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Kansas State Collegian

Kansas State Collegian

The independent student news publication at Kansas State University

Kansas State Collegian

National Arab American Heritage Month

“Increasing the visibility of Arab and Middle Eastern communities in Manhattan will help remove prejudices, misconceptions and create meaningful contact with the minority groups”
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Riley Scott

The United States is a rich collage of diverse cultures, identities and backgrounds, and April honors Arab Americans through National Arab American Heritage Month.

Heritage months build healthier, more inclusive communities by celebrating the legacy and accomplishments of historically marginalized identities. President Biden recognized April as National Arab American Heritage Month in 2021, following advocacy from the Arab America Foundation in 2017.

“The Arab American community is essential to the fabric of our Nation,” President Biden wrote after the proclamation. “It exemplifies so much of what our country stands for: hard work, resilience, compassion and generosity.” 

Arab Americans have a rich history in the U.S., tracing their roots back to the nation’s founding.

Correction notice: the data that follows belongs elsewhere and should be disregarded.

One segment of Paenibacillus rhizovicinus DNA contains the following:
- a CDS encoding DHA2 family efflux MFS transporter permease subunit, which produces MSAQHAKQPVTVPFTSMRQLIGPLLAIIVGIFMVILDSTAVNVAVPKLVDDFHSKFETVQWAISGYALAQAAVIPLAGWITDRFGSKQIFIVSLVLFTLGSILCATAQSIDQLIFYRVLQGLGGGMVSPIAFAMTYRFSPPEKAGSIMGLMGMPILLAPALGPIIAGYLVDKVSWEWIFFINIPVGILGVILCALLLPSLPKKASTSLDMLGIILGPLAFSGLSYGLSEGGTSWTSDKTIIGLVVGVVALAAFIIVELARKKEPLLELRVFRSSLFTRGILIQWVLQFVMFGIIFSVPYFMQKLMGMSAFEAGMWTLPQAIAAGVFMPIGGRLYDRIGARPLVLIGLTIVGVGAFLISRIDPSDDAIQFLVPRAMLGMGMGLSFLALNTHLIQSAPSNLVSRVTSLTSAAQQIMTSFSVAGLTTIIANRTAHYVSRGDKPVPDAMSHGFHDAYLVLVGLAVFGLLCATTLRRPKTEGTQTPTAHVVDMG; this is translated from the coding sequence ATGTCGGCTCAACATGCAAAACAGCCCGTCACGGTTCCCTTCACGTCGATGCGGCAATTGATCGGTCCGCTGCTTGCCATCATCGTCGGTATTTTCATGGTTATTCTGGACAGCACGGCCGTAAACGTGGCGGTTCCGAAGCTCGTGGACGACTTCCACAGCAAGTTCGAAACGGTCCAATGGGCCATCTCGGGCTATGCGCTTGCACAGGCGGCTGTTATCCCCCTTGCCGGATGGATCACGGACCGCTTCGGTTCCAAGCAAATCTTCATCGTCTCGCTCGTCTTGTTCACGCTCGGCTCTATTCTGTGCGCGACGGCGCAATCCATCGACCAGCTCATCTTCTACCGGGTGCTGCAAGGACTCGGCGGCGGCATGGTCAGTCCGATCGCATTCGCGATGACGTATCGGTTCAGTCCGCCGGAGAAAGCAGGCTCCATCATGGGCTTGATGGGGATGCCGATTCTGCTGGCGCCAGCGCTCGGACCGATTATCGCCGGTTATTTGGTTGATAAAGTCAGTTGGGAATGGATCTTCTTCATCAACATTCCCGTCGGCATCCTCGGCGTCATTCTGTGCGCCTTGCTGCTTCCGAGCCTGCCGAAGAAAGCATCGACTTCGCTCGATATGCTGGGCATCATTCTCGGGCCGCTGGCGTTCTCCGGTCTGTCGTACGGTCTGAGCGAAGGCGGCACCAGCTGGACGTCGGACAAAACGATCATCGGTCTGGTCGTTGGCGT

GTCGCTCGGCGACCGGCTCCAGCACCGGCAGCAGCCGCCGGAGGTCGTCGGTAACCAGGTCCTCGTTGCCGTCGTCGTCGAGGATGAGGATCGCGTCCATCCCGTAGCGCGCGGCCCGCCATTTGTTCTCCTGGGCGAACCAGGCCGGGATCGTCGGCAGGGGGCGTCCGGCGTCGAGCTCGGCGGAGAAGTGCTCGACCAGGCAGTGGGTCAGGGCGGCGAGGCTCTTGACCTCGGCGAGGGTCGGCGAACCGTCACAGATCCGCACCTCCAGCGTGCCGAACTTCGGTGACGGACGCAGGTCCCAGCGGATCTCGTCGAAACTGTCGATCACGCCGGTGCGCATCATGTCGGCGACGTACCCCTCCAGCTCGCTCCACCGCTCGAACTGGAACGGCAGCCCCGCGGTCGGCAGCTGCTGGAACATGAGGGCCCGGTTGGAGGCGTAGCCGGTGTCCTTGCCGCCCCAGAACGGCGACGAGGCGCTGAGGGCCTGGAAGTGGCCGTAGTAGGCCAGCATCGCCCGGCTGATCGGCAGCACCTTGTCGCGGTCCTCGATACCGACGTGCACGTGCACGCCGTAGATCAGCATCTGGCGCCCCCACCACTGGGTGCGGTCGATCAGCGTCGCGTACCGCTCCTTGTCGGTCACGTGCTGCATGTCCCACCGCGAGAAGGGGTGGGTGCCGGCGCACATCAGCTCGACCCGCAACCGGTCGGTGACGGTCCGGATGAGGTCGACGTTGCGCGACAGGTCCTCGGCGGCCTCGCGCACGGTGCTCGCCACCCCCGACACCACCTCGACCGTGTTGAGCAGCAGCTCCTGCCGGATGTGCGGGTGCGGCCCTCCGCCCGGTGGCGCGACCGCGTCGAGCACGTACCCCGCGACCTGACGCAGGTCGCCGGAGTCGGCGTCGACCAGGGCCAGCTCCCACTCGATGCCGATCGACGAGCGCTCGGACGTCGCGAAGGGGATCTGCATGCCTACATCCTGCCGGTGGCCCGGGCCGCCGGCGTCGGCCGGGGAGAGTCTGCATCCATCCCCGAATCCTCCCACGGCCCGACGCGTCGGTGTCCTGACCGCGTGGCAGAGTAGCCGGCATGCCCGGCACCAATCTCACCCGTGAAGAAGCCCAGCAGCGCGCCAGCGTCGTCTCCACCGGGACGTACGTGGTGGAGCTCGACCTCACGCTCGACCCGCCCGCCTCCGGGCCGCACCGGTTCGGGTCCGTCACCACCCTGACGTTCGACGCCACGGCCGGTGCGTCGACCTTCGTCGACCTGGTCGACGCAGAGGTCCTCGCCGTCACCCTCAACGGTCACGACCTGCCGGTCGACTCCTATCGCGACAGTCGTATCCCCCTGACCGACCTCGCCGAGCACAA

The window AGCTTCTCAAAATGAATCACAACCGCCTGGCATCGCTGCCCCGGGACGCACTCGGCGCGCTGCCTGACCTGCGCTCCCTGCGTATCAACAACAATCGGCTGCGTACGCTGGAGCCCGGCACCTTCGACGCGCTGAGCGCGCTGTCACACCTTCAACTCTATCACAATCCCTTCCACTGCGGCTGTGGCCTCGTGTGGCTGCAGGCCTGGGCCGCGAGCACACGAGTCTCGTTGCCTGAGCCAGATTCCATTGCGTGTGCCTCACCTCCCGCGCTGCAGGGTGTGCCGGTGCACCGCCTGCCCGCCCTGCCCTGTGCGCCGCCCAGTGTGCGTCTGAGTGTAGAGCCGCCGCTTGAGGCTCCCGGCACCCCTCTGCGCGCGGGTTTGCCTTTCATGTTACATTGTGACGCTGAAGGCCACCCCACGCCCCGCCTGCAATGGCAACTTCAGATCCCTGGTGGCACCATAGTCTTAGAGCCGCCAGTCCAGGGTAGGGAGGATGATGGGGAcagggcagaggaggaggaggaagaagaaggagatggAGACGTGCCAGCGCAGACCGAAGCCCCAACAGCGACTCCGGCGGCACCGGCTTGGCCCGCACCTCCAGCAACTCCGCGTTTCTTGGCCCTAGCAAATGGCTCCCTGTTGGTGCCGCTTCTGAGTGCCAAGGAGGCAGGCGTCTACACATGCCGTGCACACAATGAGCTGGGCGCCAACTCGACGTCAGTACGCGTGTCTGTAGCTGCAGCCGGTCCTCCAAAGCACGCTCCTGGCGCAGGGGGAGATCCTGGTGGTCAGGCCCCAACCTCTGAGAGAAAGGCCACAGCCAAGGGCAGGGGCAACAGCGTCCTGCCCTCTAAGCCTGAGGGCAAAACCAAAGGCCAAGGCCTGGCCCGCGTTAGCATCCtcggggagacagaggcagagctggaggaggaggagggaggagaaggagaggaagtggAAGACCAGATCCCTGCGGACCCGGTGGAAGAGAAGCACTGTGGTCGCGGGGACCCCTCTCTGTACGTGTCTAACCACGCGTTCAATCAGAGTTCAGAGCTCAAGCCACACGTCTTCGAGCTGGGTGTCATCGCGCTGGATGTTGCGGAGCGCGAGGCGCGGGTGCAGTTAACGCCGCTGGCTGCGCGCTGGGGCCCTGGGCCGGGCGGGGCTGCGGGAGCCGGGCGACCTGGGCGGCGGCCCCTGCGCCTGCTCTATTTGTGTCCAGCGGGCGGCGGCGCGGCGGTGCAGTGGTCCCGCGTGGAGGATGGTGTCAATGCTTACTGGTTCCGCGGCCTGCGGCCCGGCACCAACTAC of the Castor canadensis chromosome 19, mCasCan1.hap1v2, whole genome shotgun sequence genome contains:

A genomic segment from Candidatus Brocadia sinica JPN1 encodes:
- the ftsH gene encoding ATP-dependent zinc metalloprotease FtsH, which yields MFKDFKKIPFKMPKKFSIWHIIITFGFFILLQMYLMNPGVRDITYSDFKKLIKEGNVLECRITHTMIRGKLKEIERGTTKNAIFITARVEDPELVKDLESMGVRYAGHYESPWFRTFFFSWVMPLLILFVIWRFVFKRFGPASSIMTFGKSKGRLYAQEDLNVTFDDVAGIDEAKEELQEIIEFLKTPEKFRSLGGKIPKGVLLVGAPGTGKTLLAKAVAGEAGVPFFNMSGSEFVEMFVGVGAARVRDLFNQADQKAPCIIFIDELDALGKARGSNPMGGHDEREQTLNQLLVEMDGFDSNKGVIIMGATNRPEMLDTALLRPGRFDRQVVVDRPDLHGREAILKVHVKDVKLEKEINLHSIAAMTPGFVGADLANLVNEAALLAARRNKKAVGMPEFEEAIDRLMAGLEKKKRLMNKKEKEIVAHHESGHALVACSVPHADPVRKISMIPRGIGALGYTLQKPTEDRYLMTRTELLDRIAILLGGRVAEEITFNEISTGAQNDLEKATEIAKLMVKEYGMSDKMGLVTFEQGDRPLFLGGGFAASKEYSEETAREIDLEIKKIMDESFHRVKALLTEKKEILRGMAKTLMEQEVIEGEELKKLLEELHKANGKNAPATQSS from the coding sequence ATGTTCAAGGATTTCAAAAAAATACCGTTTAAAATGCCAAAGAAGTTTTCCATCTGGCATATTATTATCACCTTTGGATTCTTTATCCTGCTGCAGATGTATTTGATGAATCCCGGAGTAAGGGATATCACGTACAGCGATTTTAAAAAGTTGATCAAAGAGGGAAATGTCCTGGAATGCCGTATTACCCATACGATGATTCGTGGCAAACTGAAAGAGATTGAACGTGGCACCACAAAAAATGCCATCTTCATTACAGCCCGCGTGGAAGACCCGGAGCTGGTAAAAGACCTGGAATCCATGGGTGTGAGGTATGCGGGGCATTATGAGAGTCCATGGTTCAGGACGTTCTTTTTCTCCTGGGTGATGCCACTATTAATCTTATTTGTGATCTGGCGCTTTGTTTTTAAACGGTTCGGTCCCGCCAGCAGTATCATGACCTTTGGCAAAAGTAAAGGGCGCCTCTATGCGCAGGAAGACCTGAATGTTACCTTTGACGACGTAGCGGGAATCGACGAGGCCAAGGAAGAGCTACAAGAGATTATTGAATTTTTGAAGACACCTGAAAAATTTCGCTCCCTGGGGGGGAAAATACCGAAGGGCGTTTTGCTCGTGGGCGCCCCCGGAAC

According to the 2020 U.S. Census, approximately 3.7 million Americans have Arab heritage, with roots in 22 countries in the Middle East and North Africa. While these countries are ethnically and religiously diverse, they share the same linguistic heritage: Arabic.

Notable Arab Americans include supermodels Bella and Gigi Hadid, Democrat congresswoman Rashida Tlaib and the late Kansas State professor known for his pioneering contributions in the study of the Middle East, the Arab World and Arab American Identity Michael W. Suleiman.

Sabri Ciftci, political science professor, Michael W. Suleiman Chair and founder of the Middle Eastern Studies minor at K-State, emphasized the importance of Arab American and Middle Eastern Visibility.

Through the Suleiman Chair position, founded in Suleiman’s honor, Ciftci organized conferences, lectures and a symposium on Middle Eastern, Muslim American and Arab American topics. He also supports student organizations and events to enhance the visibility of Arab and Middle Eastern communities.

“Increasing the visibility of Arab and Middle Eastern communities in Manhattan will help remove prejudices, misconceptions and create meaningful contact with the minority groups,” Ciftci said. “There is too much misperception and prejudice about Middle Easterns, Arabs and Muslims. Being the Michael W. Suleiman Chair means that I have an opportunity to change that.”

Ciftci said visibility is especially important in the global climate.

“The Arab American community is experiencing a difficult time,” Ciftci said. “The events unfolding in Gaza are deeply disturbing to [the] Arab community in the U.S. Many Arab Americans have strong ties to Palestine. Some lost many family members. [The] Arab American community remained resilient in promoting Palestinian independence and lobbying for a two-state solution.